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Improving Accountability at Veterans Affairs

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Improving Accountability at Veterans Affairs

May 16, 2024

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In 2023, Comptroller General Gene Dodaro explained why Congress and the Department of Veterans Affairs (VA) must ensure that the department answers watchdog recommendations. “VA serves those who have served our nation, so its responsibilities are both vital and sacred.” He added that “the department continues to face challenges in delivering health care, managing acquisitions, providing disability benefits, and managing privacy and cybersecurity in its networks and systems.” He also discussed the VA’s ongoing work to prevent suicides, noting that the VA had not addressed all related GAO recommendations. In the past, congressional oversight has revealed how poor oversight and management within the VA can result in the unnecessary deaths of veterans and employees.

In addition to its sacred responsibility to provide services to our nation’s veterans and their families, the VA has a responsibility to effectively manage American taxpayer dollars. In 2024, the VA will spend more than $330 billion. As the United States faces growing fiscal challenges, including a rising national debt and net interest payments that will exceed $1 trillion annually within a decade, the VA must ensure that its appropriations are spent effectively and efficiently. In 2023, GAO estimated that its oversight of the VA has resulted in more than $11 billion in savings, and that implementing currently open recommendations for the VA could yield an additional $1 billion to $4 billion in savings. For an example of how the department could better manage its resources, earlier this month the Inspector General reported that the VA had spent $10 million on improper bonuses to senior executives.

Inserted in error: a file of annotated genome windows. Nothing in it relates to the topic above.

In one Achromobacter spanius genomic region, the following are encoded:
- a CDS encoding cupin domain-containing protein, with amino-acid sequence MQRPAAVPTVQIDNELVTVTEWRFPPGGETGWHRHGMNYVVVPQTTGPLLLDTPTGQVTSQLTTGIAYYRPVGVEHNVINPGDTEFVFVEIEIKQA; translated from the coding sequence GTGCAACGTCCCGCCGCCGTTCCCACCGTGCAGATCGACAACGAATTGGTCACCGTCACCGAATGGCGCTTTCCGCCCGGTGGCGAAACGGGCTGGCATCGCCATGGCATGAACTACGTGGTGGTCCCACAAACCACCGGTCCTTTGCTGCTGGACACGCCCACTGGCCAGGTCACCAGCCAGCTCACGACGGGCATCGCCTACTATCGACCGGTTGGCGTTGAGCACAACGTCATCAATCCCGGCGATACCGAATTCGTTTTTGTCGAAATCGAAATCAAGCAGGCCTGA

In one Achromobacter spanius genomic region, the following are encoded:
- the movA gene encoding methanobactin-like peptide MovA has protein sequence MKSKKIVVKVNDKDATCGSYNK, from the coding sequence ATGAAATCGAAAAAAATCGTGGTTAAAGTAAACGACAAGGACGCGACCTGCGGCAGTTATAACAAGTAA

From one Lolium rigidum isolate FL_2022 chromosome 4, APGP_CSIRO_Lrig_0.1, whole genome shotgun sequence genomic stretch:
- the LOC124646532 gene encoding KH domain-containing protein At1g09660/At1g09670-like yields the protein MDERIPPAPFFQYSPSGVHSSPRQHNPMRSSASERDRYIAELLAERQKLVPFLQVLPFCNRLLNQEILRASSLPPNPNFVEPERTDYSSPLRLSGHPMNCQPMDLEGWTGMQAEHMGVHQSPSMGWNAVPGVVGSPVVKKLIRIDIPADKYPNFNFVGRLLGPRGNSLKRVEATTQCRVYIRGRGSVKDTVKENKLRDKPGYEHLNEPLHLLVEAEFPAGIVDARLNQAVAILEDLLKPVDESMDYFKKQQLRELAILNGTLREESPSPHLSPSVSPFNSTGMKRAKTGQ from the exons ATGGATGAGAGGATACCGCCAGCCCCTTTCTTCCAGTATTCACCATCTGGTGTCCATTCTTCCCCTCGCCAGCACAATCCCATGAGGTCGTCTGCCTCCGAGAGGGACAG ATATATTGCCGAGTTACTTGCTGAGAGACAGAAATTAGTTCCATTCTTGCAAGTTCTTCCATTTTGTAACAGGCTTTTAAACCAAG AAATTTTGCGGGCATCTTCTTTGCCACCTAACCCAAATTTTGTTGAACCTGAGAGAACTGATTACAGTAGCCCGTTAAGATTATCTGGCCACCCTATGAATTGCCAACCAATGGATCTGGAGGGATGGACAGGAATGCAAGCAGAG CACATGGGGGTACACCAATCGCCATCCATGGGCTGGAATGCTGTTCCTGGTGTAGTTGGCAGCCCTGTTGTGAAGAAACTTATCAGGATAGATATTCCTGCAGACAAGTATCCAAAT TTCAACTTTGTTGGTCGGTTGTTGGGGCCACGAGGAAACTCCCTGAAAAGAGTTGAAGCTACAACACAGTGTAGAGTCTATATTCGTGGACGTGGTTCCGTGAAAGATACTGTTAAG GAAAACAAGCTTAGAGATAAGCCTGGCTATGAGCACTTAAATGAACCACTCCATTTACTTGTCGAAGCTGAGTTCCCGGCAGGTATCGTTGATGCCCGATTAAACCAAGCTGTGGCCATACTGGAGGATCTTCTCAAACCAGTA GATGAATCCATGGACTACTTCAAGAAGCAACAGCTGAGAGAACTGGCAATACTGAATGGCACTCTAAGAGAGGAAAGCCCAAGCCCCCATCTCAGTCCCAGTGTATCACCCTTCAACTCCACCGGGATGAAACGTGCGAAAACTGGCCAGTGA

As of May 13, 2024, GAO reports that 176 recommendations (including 18 priority recommendations) for the VA remain open. Thirty of these recommendations were made more than four years ago, which is important because GAO has warned that recommendations not made within four years are less likely to be implemented. Further, GAO found that, as of March, the VA had 13 open “duplication and cost savings” recommendations, of which five have been “partially addressed” and eight remain “not addressed."

The Department also needs to address recommendations made by its Inspector General. The IG’s dashboard shows that 886 of its recommendations for the VA are unimplemented, including 212 that were made between one and five years ago and three that were made more than five years ago.

Congress should conduct oversight to ensure that the VA has a transparent plan to implement open, nonpartisan watchdog recommendations in a timely manner. The Good Accounting in Government (GAO-IG) Act requires federal agencies to submit to Congress with its annual budget justification a report that details the status of its unimplemented GAO and IG recommendations, including “a timeline for full implementation.” However, GAO’s 2023 review of agencies’ GAO-IG reports found that the VA’s submission was incomplete, since it only “included some selected elements” and “followed some submission processes.” The VA’s 2024 report included with its Congressional Budget Justification does not include a timeline for full implementation of open recommendation and other information as required by the law.

To ensure that the Department of Veterans Affairs addresses its management challenges and effectively serves the nation’s veterans, the Congressional Appropriations Committee should include report language requiring the VA to brief Congress on the status of unimplemented GAO and IG recommendations and provide a plan for timely implementation. This briefing would allow lawmakers to obtain information missing from the VA’s 2024 GAO-IG Act report.

To improve accountability and transparency moving forward, the Congressional Appropriations Committees should include report language requiring the VA to submit a complete GAO-IG Act report in 2025 and with future budget submissions. This congressionally mandated report provides public accountability and transparency about the VA’s unimplemented watchdog recommendations and should enable ongoing congressional oversight to ensure that the VA effectively executes its missions and provides effective service to the nation’s veterans.

In short, requiring the VA to focus its attention on implementing nonpartisan watchdog recommendations in a timely manner would improve congressional oversight and help ensure that the Department addresses its longstanding management and performance challenges.

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